Combine cable and verizon mifi internet with a single modem?
April 14, 2015 10:26 AM   Subscribe

I have comcast cable internet (Bandwidth A). For work I also always carry around a verizon mifi jetpack and good good service at home too (Bandwidth B). Is there a way to combine these to sources with a common router to essentially have Bandwidth A+B? Thanks in advance for help!
posted by mtstover to Technology (5 answers total)
Its generally not worth the trouble. I'd upgrade your comcast service before trying to get this setup.

you won't get bandwidth A+B for a single download or upload. If you have many things going on, you might get the effective combination, but there can be issues with connections/packets coming from the "wrong" service unexpectedly. expect to play with custom routes alot.

You'll need a router that supports multiple wan connections. Usually thats another ethernet or usb connection though, which it doesn't look like the jetpack supports. Im not sure if any routers will accept a wan connection over wifi. And it might need multiple wifi radios to support wifi for the wan & lan.
posted by TheAdamist at 10:39 AM on April 14, 2015 [1 favorite]

Best answer: Yes. But, as Pee-Wee would say, there's a lot of big "but"s.

You would have to get a router that directly supports a USB-tethered connection with a Jetpack, such as the Peplink Balance.


You would have to purchase a Wi-Fi to Ethernet adapter and a dual-WAN router.

Then, unless you intend to have the Jetpack there for those moments when Comcast goes out and you need a backup connection, this isn't going to work out so well. As a backup connection, it should be fine - you set up the dual-WAN router to roll the connections over to the Jetpack in the event Comcast goes down, or if there's a severe bandwidth crunch. But if you want it to add more bandwidth to existing connections all the time, there are a few problems:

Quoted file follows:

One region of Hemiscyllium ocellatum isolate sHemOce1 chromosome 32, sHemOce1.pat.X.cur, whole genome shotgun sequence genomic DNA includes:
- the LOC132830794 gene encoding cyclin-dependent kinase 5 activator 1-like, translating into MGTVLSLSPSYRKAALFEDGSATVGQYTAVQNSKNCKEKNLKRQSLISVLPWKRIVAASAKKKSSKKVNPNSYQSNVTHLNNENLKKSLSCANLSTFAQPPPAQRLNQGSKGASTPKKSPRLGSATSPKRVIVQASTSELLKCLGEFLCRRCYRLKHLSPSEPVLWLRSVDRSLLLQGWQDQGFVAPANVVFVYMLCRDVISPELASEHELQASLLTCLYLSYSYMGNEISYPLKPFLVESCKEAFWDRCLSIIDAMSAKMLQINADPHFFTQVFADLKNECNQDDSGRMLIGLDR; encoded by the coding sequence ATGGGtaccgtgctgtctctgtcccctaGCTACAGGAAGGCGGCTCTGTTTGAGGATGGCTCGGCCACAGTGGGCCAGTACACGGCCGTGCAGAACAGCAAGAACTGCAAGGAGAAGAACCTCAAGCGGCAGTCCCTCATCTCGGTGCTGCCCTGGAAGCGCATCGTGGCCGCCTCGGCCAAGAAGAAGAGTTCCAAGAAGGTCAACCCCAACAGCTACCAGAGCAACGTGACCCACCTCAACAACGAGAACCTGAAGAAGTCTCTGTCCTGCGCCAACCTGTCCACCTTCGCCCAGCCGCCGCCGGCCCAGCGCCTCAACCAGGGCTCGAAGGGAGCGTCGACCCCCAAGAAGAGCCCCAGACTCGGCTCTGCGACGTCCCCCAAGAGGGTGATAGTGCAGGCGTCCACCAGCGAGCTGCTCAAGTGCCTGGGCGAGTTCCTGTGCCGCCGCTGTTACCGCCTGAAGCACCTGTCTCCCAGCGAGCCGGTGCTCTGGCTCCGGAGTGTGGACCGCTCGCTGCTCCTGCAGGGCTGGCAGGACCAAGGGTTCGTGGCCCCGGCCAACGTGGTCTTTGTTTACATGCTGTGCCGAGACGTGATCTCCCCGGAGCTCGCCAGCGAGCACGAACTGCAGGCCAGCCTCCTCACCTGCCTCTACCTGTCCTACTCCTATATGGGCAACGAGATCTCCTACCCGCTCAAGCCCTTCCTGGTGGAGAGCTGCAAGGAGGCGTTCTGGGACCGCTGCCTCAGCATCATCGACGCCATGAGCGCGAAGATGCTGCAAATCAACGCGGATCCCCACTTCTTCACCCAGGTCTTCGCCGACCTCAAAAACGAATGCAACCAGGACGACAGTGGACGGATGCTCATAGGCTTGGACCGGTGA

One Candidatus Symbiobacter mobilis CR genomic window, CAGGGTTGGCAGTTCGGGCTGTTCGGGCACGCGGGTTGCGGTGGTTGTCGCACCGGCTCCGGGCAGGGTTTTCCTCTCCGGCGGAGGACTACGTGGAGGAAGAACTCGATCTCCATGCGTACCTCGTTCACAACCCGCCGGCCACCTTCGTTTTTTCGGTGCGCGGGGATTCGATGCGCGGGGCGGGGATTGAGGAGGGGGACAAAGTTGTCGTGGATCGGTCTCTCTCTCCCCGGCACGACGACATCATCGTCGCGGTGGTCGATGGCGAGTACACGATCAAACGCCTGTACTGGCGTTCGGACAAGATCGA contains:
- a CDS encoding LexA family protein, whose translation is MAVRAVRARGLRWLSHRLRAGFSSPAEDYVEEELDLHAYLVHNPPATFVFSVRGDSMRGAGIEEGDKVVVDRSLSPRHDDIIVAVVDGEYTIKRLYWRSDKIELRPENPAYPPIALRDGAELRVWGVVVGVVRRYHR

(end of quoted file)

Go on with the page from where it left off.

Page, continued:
1) Any given connection will not be able to use both Comcast and the Jetpack simultaneously. Different devices or different connections to different Internet hosts would be divided onto one or the other. If you were thinking Comcast 25mbps + Jetpack 10mbps = a single download from a web site running at 35mbps, well, it doesn't work like that. (Consider that if you want to divide multiple devices across the connections, you can already just manually connect them to eitehr Comcast or the Jetpack for free today.)

2) The Jetpack will have far more latency than the Comcast connection (unless Comcast is especially bad at your location). If you play games online or use applications that are highly sensitive to latency (like videoconferencing), you probably don't ever want those to go over the Jetpack link unless Comcast is down.

3) Bandwidth on the Jetpack will almost invariably be substantially more expensive than bandwidth from Comcast, especially when you run over your monthly allotment.

As such, unless you really need an automatic failover, this will probably be a lot of money spent on something that won't really help you out a lot.
posted by eschatfische at 11:52 AM on April 14, 2015 [1 favorite]

As eschatfische says, you are never going to get bandwidth A+B; as suggested, the best you can do is load balance. And just to make the implicit logical conclusion explicit: given the differing latency on the two connections, if you split sessions (or multi-connection web pages, or whatever) between the two sources, you could actually get the worst attributes of both, i.e. slowest bandwidth and worst latency, rather than getting any kind of cumulative benefit.

Failover-only is probably your best bet and it's probably just as easy to do that manually as to try to automate it.
posted by Joey Buttafoucault at 11:59 AM on April 14, 2015

+1 on the Peplink Balance!
posted by Mac-Expert at 12:31 PM on April 14, 2015

Response by poster: Ah - ok. Dream crushed. Thanks all!
posted by mtstover at 3:08 PM on April 14, 2015

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